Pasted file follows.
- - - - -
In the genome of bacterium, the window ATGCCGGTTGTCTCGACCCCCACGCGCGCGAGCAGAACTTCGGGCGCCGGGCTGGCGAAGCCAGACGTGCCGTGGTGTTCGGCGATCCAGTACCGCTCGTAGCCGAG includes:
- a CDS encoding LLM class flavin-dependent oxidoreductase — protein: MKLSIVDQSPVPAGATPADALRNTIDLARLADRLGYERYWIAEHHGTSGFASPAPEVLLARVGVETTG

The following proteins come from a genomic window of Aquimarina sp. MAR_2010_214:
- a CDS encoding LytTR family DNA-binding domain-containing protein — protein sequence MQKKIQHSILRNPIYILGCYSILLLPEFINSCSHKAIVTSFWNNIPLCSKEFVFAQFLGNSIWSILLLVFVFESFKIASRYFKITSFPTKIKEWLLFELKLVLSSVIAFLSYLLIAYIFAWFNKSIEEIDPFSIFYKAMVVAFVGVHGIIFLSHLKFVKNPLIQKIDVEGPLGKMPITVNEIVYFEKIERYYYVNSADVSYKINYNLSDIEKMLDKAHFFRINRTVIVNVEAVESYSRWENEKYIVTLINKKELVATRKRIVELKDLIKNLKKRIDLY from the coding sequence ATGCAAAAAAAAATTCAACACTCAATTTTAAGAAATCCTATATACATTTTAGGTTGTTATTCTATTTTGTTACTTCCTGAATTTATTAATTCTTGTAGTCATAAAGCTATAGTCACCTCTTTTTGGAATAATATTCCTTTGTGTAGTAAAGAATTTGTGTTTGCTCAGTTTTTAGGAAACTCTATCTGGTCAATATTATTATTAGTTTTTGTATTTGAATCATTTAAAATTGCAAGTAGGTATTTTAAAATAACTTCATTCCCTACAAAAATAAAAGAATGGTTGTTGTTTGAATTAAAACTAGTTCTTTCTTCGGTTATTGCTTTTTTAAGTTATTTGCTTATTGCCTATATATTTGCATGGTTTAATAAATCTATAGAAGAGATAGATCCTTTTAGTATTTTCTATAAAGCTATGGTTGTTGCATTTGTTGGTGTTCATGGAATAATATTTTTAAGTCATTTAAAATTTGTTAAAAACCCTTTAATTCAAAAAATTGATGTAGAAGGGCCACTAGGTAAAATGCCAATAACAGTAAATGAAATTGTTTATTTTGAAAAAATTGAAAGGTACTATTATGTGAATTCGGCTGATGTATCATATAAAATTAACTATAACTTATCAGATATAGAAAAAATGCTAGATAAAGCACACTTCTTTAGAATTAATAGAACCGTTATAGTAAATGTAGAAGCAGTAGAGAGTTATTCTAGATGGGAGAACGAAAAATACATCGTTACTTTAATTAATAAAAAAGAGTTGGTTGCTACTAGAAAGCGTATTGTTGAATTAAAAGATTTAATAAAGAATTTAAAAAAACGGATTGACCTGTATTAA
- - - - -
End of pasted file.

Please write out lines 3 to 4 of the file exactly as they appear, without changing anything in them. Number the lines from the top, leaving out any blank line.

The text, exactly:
The following proteins come from a genomic window of Aquimarina sp. MAR_2010_214:
- a CDS encoding LytTR family DNA-binding domain-containing protein — protein sequence MQKKIQHSILRNPIYILGCYSILLLPEFINSCSHKAIVTSFWNNIPLCSKEFVFAQFLGNSIWSILLLVFVFESFKIASRYFKITSFPTKIKEWLLFELKLVLSSVIAFLSYLLIAYIFAWFNKSIEEIDPFSIFYKAMVVAFVGVHGIIFLSHLKFVKNPLIQKIDVEGPLGKMPITVNEIVYFEKIERYYYVNSADVSYKINYNLSDIEKMLDKAHFFRINRTVIVNVEAVESYSRWENEKYIVTLINKKELVATRKRIVELKDLIKNLKKRIDLY from the coding sequence ATGCAAAAAAAAATTCAACACTCAATTTTAAGAAATCCTATATACATTTTAGGTTGTTATTCTATTTTGTTACTTCCTGAATTTATTAATTCTTGTAGTCATAAAGCTATAGTCACCTCTTTTTGGAATAATATTCCTTTGTGTAGTAAAGAATTTGTGTTTGCTCAGTTTTTAGGAAACTCTATCTGGTCAATATTATTATTAGTTTTTGTATTTGAATCATTTAAAATTGCAAGTAGGTATTTTAAAATAACTTCATTCCCTACAAAAATAAAAGAATGGTTGTTGTTTGAATTAAAACTAGTTCTTTCTTCGGTTATTGCTTTTTTAAGTTATTTGCTTATTGCCTATATATTTGCATGGTTTAATAAATCTATAGAAGAGATAGATCCTTTTAGTATTTTCTATAAAGCTATGGTTGTTGCATTTGTTGGTGTTCATGGAATAATATTTTTAAGTCATTTAAAATTTGTTAAAAACCCTTTAATTCAAAAAATTGATGTAGAAGGGCCACTAGGTAAAATGCCAATAACAGTAAATGAAATTGTTTATTTTGAAAAAATTGAAAGGTACTATTATGTGAATTCGGCTGATGTATCATATAAAATTAACTATAACTTATCAGATATAGAAAAAATGCTAGATAAAGCACACTTCTTTAGAATTAATAGAACCGTTATAGTAAATGTAGAAGCAGTAGAGAGTTATTCTAGATGGGAGAACGAAAAATACATCGTTACTTTAATTAATAAAAAAGAGTTGGTTGCTACTAGAAAGCGTATTGTTGAATTAAAAGATTTAATAAAGAATTTAAAAAAACGGATTGACCTGTATTAA